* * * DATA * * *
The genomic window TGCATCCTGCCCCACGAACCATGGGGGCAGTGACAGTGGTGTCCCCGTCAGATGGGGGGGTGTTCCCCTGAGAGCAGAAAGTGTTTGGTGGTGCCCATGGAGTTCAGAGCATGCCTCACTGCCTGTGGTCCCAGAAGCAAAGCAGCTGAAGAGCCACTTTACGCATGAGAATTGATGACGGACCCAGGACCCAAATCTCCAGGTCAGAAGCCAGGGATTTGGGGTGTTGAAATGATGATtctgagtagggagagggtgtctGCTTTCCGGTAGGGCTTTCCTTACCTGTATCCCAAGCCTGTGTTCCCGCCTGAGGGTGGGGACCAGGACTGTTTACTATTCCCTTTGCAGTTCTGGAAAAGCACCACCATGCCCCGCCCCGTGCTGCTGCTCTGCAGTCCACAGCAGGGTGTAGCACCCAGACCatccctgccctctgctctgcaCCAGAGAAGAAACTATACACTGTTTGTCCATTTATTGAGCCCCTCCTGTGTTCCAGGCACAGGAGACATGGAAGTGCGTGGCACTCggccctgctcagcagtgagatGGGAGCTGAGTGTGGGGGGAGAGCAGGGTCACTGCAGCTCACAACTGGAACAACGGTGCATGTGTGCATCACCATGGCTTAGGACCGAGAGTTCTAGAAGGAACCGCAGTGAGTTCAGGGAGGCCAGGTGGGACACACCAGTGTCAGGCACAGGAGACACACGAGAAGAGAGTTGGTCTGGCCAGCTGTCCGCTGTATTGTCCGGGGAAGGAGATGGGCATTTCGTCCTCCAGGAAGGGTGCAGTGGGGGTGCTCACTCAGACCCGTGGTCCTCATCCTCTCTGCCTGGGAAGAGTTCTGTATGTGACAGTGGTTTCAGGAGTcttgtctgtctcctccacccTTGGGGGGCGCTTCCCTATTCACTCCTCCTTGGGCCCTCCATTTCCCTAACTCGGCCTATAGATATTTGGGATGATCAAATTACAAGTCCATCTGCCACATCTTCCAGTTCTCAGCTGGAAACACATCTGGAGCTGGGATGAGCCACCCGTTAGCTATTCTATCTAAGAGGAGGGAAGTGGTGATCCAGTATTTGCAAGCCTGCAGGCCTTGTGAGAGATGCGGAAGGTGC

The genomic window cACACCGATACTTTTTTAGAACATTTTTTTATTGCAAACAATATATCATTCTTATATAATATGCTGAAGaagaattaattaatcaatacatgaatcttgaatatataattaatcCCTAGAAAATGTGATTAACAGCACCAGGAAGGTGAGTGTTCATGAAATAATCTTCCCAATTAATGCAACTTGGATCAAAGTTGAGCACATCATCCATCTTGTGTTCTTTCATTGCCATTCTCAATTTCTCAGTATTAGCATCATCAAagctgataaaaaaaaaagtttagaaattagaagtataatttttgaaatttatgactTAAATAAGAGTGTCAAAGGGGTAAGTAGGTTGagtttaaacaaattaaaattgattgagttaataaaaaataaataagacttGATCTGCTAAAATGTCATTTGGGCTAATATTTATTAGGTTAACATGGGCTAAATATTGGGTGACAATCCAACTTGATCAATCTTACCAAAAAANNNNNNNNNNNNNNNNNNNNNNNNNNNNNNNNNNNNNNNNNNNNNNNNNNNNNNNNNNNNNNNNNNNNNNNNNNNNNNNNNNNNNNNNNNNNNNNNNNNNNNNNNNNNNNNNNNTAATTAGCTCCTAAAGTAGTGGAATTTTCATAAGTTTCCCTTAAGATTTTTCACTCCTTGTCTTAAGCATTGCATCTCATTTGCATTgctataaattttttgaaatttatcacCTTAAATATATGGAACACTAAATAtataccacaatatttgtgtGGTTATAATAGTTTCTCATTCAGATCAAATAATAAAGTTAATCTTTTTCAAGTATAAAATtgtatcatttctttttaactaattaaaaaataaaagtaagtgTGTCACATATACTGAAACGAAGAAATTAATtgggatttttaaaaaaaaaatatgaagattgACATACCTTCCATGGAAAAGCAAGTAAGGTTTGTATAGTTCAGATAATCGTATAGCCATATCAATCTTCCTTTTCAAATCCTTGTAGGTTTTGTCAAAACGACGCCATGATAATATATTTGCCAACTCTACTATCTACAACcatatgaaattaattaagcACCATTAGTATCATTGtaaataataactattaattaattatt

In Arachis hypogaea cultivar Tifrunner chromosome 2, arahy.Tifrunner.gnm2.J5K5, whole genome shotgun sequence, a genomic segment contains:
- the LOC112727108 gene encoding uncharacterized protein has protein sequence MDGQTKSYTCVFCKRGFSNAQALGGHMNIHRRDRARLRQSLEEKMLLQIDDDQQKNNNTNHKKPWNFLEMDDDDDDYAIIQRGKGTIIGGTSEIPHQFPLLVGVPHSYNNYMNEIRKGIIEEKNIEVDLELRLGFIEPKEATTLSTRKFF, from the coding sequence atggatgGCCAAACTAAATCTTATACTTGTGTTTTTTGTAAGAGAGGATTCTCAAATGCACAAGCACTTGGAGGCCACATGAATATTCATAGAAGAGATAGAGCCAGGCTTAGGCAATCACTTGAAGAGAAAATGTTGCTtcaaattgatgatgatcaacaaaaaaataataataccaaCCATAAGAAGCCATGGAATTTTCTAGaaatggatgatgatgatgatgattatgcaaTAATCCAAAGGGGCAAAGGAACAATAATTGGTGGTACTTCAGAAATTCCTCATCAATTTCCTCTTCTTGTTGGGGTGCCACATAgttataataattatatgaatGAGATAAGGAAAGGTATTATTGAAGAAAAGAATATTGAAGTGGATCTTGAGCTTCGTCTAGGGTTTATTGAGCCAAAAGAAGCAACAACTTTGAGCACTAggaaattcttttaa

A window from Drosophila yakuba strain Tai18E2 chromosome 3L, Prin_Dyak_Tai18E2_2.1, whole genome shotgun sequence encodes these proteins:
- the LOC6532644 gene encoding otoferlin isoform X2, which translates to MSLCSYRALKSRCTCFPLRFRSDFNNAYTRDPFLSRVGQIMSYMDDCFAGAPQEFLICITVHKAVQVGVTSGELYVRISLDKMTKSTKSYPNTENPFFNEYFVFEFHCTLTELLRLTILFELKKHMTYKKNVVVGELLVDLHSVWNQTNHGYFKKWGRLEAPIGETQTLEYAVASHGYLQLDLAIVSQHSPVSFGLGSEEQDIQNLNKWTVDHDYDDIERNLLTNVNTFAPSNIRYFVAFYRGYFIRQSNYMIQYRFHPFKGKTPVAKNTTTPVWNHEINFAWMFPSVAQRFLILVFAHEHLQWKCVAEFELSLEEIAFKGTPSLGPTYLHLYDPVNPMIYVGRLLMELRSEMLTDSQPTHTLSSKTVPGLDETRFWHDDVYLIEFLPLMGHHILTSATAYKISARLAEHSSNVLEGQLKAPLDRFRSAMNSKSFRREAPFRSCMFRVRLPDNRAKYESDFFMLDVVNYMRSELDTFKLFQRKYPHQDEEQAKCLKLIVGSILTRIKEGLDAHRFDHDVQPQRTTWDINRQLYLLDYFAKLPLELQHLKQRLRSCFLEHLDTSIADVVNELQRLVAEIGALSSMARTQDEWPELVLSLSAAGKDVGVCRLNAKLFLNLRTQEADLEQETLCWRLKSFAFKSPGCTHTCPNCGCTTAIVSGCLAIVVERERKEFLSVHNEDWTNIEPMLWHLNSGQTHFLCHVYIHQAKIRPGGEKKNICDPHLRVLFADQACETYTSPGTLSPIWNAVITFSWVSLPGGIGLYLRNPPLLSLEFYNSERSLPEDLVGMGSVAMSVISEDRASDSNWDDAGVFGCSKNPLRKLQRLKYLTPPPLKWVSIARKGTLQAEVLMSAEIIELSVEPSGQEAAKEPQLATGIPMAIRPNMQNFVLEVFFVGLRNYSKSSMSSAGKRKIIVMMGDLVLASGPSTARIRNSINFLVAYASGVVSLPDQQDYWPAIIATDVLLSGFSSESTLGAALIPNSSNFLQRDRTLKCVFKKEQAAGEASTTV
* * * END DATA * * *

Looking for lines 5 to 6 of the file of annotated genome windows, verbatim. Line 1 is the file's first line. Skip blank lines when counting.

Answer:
A window from Drosophila yakuba strain Tai18E2 chromosome 3L, Prin_Dyak_Tai18E2_2.1, whole genome shotgun sequence encodes these proteins:
- the LOC6532644 gene encoding otoferlin isoform X2, which translates to MSLCSYRALKSRCTCFPLRFRSDFNNAYTRDPFLSRVGQIMSYMDDCFAGAPQEFLICITVHKAVQVGVTSGELYVRISLDKMTKSTKSYPNTENPFFNEYFVFEFHCTLTELLRLTILFELKKHMTYKKNVVVGELLVDLHSVWNQTNHGYFKKWGRLEAPIGETQTLEYAVASHGYLQLDLAIVSQHSPVSFGLGSEEQDIQNLNKWTVDHDYDDIERNLLTNVNTFAPSNIRYFVAFYRGYFIRQSNYMIQYRFHPFKGKTPVAKNTTTPVWNHEINFAWMFPSVAQRFLILVFAHEHLQWKCVAEFELSLEEIAFKGTPSLGPTYLHLYDPVNPMIYVGRLLMELRSEMLTDSQPTHTLSSKTVPGLDETRFWHDDVYLIEFLPLMGHHILTSATAYKISARLAEHSSNVLEGQLKAPLDRFRSAMNSKSFRREAPFRSCMFRVRLPDNRAKYESDFFMLDVVNYMRSELDTFKLFQRKYPHQDEEQAKCLKLIVGSILTRIKEGLDAHRFDHDVQPQRTTWDINRQLYLLDYFAKLPLELQHLKQRLRSCFLEHLDTSIADVVNELQRLVAEIGALSSMARTQDEWPELVLSLSAAGKDVGVCRLNAKLFLNLRTQEADLEQETLCWRLKSFAFKSPGCTHTCPNCGCTTAIVSGCLAIVVERERKEFLSVHNEDWTNIEPMLWHLNSGQTHFLCHVYIHQAKIRPGGEKKNICDPHLRVLFADQACETYTSPGTLSPIWNAVITFSWVSLPGGIGLYLRNPPLLSLEFYNSERSLPEDLVGMGSVAMSVISEDRASDSNWDDAGVFGCSKNPLRKLQRLKYLTPPPLKWVSIARKGTLQAEVLMSAEIIELSVEPSGQEAAKEPQLATGIPMAIRPNMQNFVLEVFFVGLRNYSKSSMSSAGKRKIIVMMGDLVLASGPSTARIRNSINFLVAYASGVVSLPDQQDYWPAIIATDVLLSGFSSESTLGAALIPNSSNFLQRDRTLKCVFKKEQAAGEASTTV